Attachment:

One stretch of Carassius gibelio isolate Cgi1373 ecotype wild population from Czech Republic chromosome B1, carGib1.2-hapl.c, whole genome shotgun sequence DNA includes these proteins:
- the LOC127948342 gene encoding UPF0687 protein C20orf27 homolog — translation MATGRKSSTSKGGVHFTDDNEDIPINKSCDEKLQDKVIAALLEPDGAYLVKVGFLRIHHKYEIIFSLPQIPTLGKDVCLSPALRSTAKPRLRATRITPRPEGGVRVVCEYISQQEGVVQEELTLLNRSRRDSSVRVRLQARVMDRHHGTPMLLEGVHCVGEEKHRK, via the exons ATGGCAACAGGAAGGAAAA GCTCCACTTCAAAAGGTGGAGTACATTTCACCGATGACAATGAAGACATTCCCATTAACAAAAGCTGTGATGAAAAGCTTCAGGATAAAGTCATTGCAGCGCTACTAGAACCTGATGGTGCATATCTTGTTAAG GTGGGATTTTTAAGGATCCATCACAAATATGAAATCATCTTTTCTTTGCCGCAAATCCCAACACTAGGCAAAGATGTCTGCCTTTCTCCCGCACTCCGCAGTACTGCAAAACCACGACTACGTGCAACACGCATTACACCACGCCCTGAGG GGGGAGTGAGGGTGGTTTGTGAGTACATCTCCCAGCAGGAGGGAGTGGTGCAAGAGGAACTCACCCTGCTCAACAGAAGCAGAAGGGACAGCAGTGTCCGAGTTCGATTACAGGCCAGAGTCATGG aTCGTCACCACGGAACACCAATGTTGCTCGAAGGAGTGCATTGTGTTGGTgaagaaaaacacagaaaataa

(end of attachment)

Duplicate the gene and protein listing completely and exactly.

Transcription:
One stretch of Carassius gibelio isolate Cgi1373 ecotype wild population from Czech Republic chromosome B1, carGib1.2-hapl.c, whole genome shotgun sequence DNA includes these proteins:
- the LOC127948342 gene encoding UPF0687 protein C20orf27 homolog — translation MATGRKSSTSKGGVHFTDDNEDIPINKSCDEKLQDKVIAALLEPDGAYLVKVGFLRIHHKYEIIFSLPQIPTLGKDVCLSPALRSTAKPRLRATRITPRPEGGVRVVCEYISQQEGVVQEELTLLNRSRRDSSVRVRLQARVMDRHHGTPMLLEGVHCVGEEKHRK, via the exons ATGGCAACAGGAAGGAAAA GCTCCACTTCAAAAGGTGGAGTACATTTCACCGATGACAATGAAGACATTCCCATTAACAAAAGCTGTGATGAAAAGCTTCAGGATAAAGTCATTGCAGCGCTACTAGAACCTGATGGTGCATATCTTGTTAAG GTGGGATTTTTAAGGATCCATCACAAATATGAAATCATCTTTTCTTTGCCGCAAATCCCAACACTAGGCAAAGATGTCTGCCTTTCTCCCGCACTCCGCAGTACTGCAAAACCACGACTACGTGCAACACGCATTACACCACGCCCTGAGG GGGGAGTGAGGGTGGTTTGTGAGTACATCTCCCAGCAGGAGGGAGTGGTGCAAGAGGAACTCACCCTGCTCAACAGAAGCAGAAGGGACAGCAGTGTCCGAGTTCGATTACAGGCCAGAGTCATGG aTCGTCACCACGGAACACCAATGTTGCTCGAAGGAGTGCATTGTGTTGGTgaagaaaaacacagaaaataa